Special Reports

MA Top 30 Professional: Howard Watkins

December 6, 2022 | By John Fleming

Assistant Conductor, Metropolitan Opera
Vocal Arts Faculty, The Juilliard School
Graduate Vocal Arts Faculty, Bard College Conservatory of Music

Howard Watkins is used to working behind the scenes at the Metropolitan Opera as an assistant conductor, whose job is to assist in the musical preparation of productions, which primarily entails coaching singers. He plays piano for rehearsals and sometimes as part of the Met orchestra. But when the company shut down during the pandemic, Watkins branched out into the spotlight to celebrate music of Black composers and singers, a mission that has continued for him.

“It’s terrible that the pandemic happened, but it gave me the pause I needed to be able to explore this music,” said Watkins, who has been on the Met’s music staff since 1998. “If I had kept going in my usual pattern of doing shows, I wouldn’t have had the time, or it wouldn’t have come to my attention, to dig into this repertory and be on the front line of getting it out there.”

In the wake of the police killing of George Floyd and the Black Lives Matter movement, Watkins was closely involved in curating and playing in some top-flight programs. They included a concert of works setting the poetry of Langston Hughes by Black composers Margaret Bonds, Florence Price, George Walker, Robert Owens, and others, at Hamburg’s Elbphilharmonie; and a recital of Bonds art songs with bass-baritone Timothy Jones that was livestreamed from the Rienzi house museum in Houston.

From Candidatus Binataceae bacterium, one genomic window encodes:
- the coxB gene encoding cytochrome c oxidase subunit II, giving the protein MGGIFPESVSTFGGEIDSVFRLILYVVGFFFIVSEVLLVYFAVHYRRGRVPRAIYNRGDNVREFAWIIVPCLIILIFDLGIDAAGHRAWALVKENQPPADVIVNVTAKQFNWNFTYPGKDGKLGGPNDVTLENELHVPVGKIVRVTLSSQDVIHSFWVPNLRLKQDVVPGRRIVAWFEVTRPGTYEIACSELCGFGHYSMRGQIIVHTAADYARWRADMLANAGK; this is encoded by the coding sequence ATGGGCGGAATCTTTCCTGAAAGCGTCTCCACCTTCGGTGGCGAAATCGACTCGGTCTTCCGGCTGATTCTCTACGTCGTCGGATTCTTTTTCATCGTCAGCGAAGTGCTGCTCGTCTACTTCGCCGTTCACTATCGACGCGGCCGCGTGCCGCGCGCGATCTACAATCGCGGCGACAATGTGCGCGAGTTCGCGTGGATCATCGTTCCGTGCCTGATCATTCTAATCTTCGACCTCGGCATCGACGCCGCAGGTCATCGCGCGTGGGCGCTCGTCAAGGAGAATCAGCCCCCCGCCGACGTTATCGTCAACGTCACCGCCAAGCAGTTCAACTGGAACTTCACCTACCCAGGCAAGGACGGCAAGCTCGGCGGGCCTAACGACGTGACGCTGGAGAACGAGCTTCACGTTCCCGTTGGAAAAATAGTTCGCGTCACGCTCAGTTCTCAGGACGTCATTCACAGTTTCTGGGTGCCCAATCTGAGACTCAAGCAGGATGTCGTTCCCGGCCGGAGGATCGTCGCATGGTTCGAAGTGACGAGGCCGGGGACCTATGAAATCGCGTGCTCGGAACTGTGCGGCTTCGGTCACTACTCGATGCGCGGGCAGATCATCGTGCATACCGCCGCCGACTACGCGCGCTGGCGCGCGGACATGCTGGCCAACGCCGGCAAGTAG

For Tulsa Opera, Watkins co-curated and played in Greenwood Overcomes, a concert marking the centennial of the 1921 race massacre in a Tulsa neighborhood called “Black Wall Street.” Heard in a national radio broadcast in June, the program featured Denyce Graves, Davóne Tines, and six other leading Black singers in works by 23 living Black composers, including Carlos Simon, Tyshawn Sorey, Nkeiru Okoye, Tania León, and David Bontemps. 

“The idea was not to look back in anger but to express the wonderful things possible from Black composers, Black singers, Black culture,” Watkins said. “I liked the positive, hope-filled approach that it represented.”




Law and Disorder by GG Arts Law

Career Advice by Legendary Manager Edna Landau

An American in Paris by Frank Cadenhead



Search Musical America's archive of photos from 1900-1992.